Seniors Teach English, Learn Life Lessons

In a windowless room behind the theater at Regis College’s performing arts center, Henry Muller ’19 is attempting to explain the difference between cold and a cold. It’s confusing, he concedes, because, as he tells his listeners, “When I have a cold, I might feel cold.”
The group nods, as comprehension dawns. Another word, another concept, has been mastered, and the Spanish-speaking students are one step closer to English fluency.

Muller and Johnny Kantaros ’19 are part of an independent study in Spanish that takes them to Regis each Tuesday. There, they meet with members of the college’s housekeeping and maintenance staff who want to improve their English skills.

Spanish teacher Mary Brown explains that Muller and Kantaros had exhausted the school’s Spanish offerings by the end of their junior year but wanted to continue with their language studies. Last summer, Brown worked with Jill McCulley, of the Spanish department, to come up with a plan. The result was an independent study that, through the fall and early part of the winter, had the two seniors traveling to a senior center in Jamaica Plain each week to meet with Spanish-speaking adults for conversation and cultural exposure. The sessions were productive and successful, says Brown, but with winter on the horizon, she wanted to come up with a different model that would pose fewer travel challenges, as well as provide a service component.

Brown is a Regis alumna who’s maintained close ties to the college; she also has had experience as a teacher of English as a second language. Through a connection at Regis, and with the help of Susan Tammaro, Upper School dean of academics and a fellow Regis alum, she met with the school’s HR department and its head of housekeeping, and a plan to involve Muller and Kantaros in teaching ESL to Spanish-speaking staff members was hatched.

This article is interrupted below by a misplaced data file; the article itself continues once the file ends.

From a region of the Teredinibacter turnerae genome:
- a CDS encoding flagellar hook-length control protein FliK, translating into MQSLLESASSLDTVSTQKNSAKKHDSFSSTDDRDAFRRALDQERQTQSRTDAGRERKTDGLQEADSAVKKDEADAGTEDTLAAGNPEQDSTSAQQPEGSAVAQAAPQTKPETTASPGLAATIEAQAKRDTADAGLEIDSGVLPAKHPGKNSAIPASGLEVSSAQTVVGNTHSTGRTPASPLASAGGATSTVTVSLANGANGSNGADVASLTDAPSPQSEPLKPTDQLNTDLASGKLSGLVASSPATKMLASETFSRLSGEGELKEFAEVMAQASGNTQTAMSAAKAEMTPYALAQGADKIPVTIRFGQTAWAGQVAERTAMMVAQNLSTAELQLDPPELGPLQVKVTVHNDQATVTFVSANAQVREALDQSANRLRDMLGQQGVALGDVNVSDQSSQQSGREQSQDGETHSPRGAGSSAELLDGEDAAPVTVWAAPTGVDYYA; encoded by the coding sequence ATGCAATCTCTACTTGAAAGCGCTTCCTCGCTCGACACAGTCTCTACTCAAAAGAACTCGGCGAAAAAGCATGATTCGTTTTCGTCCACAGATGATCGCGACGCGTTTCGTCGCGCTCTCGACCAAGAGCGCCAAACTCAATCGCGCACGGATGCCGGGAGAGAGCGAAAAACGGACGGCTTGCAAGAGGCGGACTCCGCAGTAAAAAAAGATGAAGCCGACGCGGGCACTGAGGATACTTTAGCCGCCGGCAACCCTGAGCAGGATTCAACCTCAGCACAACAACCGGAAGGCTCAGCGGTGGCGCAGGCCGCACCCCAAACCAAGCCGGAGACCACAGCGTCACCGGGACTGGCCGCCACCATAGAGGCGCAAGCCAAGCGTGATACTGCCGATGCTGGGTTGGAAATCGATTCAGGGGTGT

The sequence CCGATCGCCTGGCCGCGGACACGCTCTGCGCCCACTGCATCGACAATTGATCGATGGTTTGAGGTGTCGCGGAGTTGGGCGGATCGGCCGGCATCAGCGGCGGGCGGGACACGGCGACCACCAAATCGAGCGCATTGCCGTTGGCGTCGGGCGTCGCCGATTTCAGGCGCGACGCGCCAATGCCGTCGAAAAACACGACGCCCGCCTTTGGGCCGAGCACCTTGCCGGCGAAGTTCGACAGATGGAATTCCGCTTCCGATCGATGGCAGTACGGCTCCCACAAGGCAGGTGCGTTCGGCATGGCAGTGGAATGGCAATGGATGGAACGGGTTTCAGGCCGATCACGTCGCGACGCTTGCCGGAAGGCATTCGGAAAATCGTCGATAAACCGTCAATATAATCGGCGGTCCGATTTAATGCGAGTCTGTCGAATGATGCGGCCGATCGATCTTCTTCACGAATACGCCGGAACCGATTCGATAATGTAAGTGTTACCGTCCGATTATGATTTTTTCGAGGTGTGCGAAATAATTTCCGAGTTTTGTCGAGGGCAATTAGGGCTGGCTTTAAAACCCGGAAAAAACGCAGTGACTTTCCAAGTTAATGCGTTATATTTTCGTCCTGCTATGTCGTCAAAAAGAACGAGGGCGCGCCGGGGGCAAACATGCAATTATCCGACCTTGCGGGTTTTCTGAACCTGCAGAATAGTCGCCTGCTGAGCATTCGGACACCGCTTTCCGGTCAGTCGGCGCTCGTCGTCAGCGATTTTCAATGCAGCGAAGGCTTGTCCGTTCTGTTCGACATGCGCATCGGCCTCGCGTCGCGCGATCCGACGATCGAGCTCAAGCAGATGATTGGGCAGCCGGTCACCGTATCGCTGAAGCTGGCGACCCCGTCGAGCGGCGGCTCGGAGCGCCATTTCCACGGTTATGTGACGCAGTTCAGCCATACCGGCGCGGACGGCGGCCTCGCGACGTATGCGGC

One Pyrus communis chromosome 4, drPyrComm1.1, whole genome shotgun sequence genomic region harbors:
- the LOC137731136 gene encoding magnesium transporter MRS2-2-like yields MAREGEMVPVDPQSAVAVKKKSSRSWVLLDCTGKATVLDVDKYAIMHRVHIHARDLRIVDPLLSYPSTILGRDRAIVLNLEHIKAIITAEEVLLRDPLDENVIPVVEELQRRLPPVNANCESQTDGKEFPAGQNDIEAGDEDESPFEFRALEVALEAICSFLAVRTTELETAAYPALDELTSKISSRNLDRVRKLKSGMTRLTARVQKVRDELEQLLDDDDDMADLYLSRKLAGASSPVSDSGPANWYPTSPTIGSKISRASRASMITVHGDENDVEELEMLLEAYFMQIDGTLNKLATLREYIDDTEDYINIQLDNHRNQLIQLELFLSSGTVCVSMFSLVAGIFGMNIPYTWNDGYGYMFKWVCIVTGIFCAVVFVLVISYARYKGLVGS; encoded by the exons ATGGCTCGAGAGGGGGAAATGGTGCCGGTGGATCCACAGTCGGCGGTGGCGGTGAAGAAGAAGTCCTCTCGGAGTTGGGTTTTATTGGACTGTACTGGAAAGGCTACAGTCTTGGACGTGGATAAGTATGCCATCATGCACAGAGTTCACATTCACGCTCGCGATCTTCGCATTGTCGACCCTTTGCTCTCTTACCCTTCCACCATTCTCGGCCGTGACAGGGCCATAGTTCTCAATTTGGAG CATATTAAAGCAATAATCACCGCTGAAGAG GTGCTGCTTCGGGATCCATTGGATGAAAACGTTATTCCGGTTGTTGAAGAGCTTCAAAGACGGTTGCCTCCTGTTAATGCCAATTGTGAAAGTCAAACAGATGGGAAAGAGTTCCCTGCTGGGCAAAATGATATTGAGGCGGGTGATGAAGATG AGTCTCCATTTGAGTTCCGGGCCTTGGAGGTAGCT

Although Muller and Kantaros had no prior teaching experience, Brown says they “jumped in with both feet.” Brown borrowed ESL materials from a program she’d worked with in the past, and the two Rivers students took it upon themselves to master the lessons. “They’re doing the bulk of the work,” says Brown, who also joins in on the classes. “They’re as involved and dedicated as I am.”

In the Regis classroom, Muller and Kantaros seem relaxed and confident as they go over the day’s work sheets, which are all about vocabulary and concepts relating to illness, symptoms, and medicine. Cough drops, Muller explains, are a form of medicine; Kantaros coaches students as they complete such statements as “I don’t want to give my [blank] to anyone at work.”

As teachers, they seem like naturals, but both admit to having been a little apprehensive initially. “I was definitely nervous,” says Kantaros. “I had no idea what the level was going to be like. I was scared that their English would be way too good, and that teaching them would be a joke.” But he and Muller found that, though most of the students had at least a functional knowledge of English, all were eager to improve their skills and excited about the lessons, giving up their lunch hours to participate. Some struggle with pronunciation, they said; others speak well but find writing to be a challenge.

The two seniors also had concerns about teaching adults who, in some cases, were old enough to be their parents. But once in the classroom, said Muller, “The age disparity disappears.” As is so often the case, the teachers have also learned from the taught: Both in Jamaica Plain and at Regis, Muller and Kantaros have explored their students’ lives, kept journals, and used their Spanish skills. Teaching ESL requires more Spanish than they expected. “It’s the whole translating process,” said Kantaros. “You’re communicating with them in Spanish, to teach them English.”

For her part, Brown is thrilled with the way the experiment has played out, and she hopes that the momentum can carry it forward to involve other students in the future. “Our boys are giving so much to the people in this program, and gaining so much in return,” she says. Organizing the program, she says, was a lot of work, but “it was a group effort, and it’s just a joyous venture. It’s really a win-win.”

—Jane Dornbusch